Cassie guided May down one of the hallways that led to an emergency exit. Although the halls were supposed to be kept clear, the beam of her flashlight played over mounds of trash, and the reek of urine made her long to not have a nose. Doc said people could become used to any smell, but at times like this she was skeptical.
She was glad to reach the exit, where she tapped on the door and waited. After a moment, there was an answering tap on the other side and she shoved the door open and stepped into the sunshine with May at her heels.
“Took you long enough,” said Julilla. She hardly looked herself, dressed in ordinary civilian clothes instead of guard fatigues, and wearing three of May’s plastic-shard necklaces. “Don’t you dare say I look good.”
“Okay.” Cassie stifled a smile and adjusted her bracelets. Dressing like fanatical customers of May’s enterprise was fun, but she worried it might have disadvantages. She patted the colorful, glass-spangled purse slung over her shoulder and felt the reassuring bulge of her can of bear repellent. She hoped her bracelets wouldn’t snag on something if she had to grab it quickly.
“Come on.” Julilla gave a jerk of her chin. “No one saw you come out of the hotel, so we should be clear.”
They headed toward the shop via the less commonly-used streets. May and Cassie walked together in front, with Julilla lagging behind, watching for shadows in broken shop windows and keeping her hand on the pistol at her belt.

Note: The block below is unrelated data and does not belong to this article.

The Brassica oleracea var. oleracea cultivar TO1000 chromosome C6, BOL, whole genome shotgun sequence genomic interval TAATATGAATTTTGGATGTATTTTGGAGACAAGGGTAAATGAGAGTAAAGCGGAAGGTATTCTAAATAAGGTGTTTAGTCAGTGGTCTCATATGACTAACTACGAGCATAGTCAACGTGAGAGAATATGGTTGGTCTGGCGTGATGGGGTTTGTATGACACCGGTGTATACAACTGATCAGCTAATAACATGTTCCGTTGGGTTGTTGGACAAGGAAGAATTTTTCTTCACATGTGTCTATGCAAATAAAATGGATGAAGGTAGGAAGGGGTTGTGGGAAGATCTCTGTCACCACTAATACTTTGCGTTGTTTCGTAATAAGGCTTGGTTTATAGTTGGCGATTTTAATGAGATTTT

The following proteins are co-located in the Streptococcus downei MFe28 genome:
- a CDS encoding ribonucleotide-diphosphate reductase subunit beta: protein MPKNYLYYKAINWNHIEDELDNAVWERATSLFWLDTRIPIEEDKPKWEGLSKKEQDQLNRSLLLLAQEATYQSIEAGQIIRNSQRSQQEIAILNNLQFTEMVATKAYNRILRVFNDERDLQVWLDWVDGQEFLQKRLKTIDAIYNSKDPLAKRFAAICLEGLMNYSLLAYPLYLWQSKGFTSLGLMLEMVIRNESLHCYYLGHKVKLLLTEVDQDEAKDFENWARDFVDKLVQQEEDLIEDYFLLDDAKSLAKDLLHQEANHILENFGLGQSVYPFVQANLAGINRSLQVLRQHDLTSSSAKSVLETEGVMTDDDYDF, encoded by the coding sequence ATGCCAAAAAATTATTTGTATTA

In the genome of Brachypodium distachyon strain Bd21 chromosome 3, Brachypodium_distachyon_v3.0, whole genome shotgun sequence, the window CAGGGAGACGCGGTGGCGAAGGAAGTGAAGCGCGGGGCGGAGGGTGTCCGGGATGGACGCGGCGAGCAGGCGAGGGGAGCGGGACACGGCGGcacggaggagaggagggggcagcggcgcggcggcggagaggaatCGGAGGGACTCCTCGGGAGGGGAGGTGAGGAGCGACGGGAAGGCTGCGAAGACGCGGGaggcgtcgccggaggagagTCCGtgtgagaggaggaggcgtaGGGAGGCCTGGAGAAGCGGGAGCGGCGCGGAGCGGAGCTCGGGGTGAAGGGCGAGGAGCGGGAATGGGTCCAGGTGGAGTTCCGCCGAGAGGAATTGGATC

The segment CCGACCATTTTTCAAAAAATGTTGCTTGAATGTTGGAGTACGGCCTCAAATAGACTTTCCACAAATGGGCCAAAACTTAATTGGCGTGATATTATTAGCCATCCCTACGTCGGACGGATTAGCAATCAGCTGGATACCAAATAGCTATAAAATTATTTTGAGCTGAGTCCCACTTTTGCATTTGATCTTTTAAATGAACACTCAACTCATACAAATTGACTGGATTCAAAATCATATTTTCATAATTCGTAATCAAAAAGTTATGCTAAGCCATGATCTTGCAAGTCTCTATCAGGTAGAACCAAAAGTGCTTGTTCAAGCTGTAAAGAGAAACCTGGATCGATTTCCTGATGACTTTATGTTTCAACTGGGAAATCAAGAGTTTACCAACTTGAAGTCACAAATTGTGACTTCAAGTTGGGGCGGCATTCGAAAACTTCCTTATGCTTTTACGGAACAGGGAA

“I had really hoped Mundo would take on this project,” May said as they walked. “He’s got that whole alliance thing, so it’s not like he can’t find the manpower.”
“He’s worried for Nisha,” Cassie said. “She’s having strange symptoms, which makes it a bad time to piss off the Pharms, if the mission fails and our people get caught.”
May waved a hand in disgust. “He doesn’t care about babies. He just thinks having one proves his manhood. And it’s not like he doesn’t have other girlfriends. I’ve heard how he treats Nisha. He’s using her as an excuse.”
Out of a doorway, a thin and dirty dog limped up to them, teats swollen. She paused a few feet away and put her head down in a submissive gesture, whining.
“Poor thing,” Cassie said. “She’s hungry.”
Julilla drew her pistol. “So are we.”
“No.” Cassie put a hand on her wrist. “Can’t you see she’s nursing? She’s got puppies.” When that didn’t move her, she added, “If those puppies grow up, that’s more dogs for us to eat in the winter.”
Julilla put the gun away. “Maybe we should build a kennel and raise some.”
Cassie acknowledged that this would be a good idea and suggested they ask Mundo to put it to a vote. Then, since they had nothing to offer the dog, she shooed it away.
“So if we’re able to get into the lab,” Cassie said as they continued on, “I wonder if those papers will even be there. Or the laptop. What if all the data is on a server?”
“True,” May said. “The only thing we know for sure is that we’ll learn nothing if we don’t try.”
“I hope if we get anything, it makes sense. It would suck to go to all that trouble only to find Doc can’t understand any of it.”
“I’ll be able to read it if he can’t.” At Cassie’s questioning look, May added, “I had pushy parents. They wanted me to be a great scientist and did everything they could to make it possible.”
“But that still—”
“I’ve won national awards and Ivy League scholarships. I entered college at sixteen.” By now May was turning red underneath her makeup. “Funny thing was that all I really wanted to do was art. I’ve never been happier than since the Telo. I’m finally free.”
Cassie thought of her own ordered world and the loving parents who had encouraged her dream of being a conservationist. “Nice to hear it was good for someone.”